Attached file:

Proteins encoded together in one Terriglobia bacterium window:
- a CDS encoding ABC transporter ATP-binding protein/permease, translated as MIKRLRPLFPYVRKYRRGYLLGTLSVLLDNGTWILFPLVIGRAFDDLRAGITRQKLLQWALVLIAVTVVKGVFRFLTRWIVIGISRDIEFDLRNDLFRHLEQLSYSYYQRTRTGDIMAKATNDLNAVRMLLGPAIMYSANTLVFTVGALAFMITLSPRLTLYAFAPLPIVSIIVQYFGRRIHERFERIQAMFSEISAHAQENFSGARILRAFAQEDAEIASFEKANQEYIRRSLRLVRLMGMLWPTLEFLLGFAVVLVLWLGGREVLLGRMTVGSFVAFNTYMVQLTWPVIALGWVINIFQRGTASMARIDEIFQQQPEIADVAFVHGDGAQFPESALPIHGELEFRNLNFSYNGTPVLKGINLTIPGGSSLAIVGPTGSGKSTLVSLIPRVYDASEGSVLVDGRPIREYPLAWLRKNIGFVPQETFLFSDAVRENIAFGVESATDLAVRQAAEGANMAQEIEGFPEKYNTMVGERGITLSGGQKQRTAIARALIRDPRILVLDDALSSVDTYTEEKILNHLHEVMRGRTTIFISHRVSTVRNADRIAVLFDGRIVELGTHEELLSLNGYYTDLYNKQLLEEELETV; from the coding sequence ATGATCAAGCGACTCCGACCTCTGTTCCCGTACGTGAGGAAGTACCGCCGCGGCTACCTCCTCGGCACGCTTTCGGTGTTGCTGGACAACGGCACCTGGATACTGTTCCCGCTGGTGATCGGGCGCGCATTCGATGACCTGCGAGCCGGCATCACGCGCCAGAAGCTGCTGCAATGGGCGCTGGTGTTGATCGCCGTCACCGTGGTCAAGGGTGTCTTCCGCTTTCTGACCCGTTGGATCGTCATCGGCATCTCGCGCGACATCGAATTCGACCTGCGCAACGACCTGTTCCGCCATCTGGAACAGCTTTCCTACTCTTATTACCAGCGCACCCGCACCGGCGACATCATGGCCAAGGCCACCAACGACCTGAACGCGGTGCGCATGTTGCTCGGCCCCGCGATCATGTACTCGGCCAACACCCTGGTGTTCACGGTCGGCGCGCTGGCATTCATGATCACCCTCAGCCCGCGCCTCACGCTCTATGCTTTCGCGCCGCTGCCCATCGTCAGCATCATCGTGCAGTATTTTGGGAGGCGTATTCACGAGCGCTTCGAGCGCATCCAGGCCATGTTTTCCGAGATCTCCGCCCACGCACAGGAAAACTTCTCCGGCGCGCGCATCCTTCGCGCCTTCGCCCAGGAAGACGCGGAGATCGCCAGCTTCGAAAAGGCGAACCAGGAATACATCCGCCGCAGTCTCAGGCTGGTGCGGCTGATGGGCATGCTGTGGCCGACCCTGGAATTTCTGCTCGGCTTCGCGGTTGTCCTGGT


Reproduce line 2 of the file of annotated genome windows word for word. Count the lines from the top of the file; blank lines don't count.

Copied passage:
- a CDS encoding ABC transporter ATP-binding protein/permease, translated as MIKRLRPLFPYVRKYRRGYLLGTLSVLLDNGTWILFPLVIGRAFDDLRAGITRQKLLQWALVLIAVTVVKGVFRFLTRWIVIGISRDIEFDLRNDLFRHLEQLSYSYYQRTRTGDIMAKATNDLNAVRMLLGPAIMYSANTLVFTVGALAFMITLSPRLTLYAFAPLPIVSIIVQYFGRRIHERFERIQAMFSEISAHAQENFSGARILRAFAQEDAEIASFEKANQEYIRRSLRLVRLMGMLWPTLEFLLGFAVVLVLWLGGREVLLGRMTVGSFVAFNTYMVQLTWPVIALGWVINIFQRGTASMARIDEIFQQQPEIADVAFVHGDGAQFPESALPIHGELEFRNLNFSYNGTPVLKGINLTIPGGSSLAIVGPTGSGKSTLVSLIPRVYDASEGSVLVDGRPIREYPLAWLRKNIGFVPQETFLFSDAVRENIAFGVESATDLAVRQAAEGANMAQEIEGFPEKYNTMVGERGITLSGGQKQRTAIARALIRDPRILVLDDALSSVDTYTEEKILNHLHEVMRGRTTIFISHRVSTVRNADRIAVLFDGRIVELGTHEELLSLNGYYTDLYNKQLLEEELETV; from the coding sequence ATGATCAAGCGACTCCGACCTCTGTTCCCGTACGTGAGGAAGTACCGCCGCGGCTACCTCCTCGGCACGCTTTCGGTGTTGCTGGACAACGGCACCTGGATACTGTTCCCGCTGGTGATCGGGCGCGCATTCGATGACCTGCGAGCCGGCATCACGCGCCAGAAGCTGCTGCAATGGGCGCTGGTGTTGATCGCCGTCACCGTGGTCAAGGGTGTCTTCCGCTTTCTGACCCGTTGGATCGTCATCGGCATCTCGCGCGACATCGAATTCGACCTGCGCAACGACCTGTTCCGCCATCTGGAACAGCTTTCCTACTCTTATTACCAGCGCACCCGCACCGGCGACATCATGGCCAAGGCCACCAACGACCTGAACGCGGTGCGCATGTTGCTCGGCCCCGCGATCATGTACTCGGCCAACACCCTGGTGTTCACGGTCGGCGCGCTGGCATTCATGATCACCCTCAGCCCGCGCCTCACGCTCTATGCTTTCGCGCCGCTGCCCATCGTCAGCATCATCGTGCAGTATTTTGGGAGGCGTATTCACGAGCGCTTCGAGCGCATCCAGGCCATGTTTTCCGAGATCTCCGCCCACGCACAGGAAAACTTCTCCGGCGCGCGCATCCTTCGCGCCTTCGCCCAGGAAGACGCGGAGATCGCCAGCTTCGAAAAGGCGAACCAGGAATACATCCGCCGCAGTCTCAGGCTGGTGCGGCTGATGGGCATGCTGTGGCCGACCCTGGAATTTCTGCTCGGCTTCGCGGTTGTCCTGGT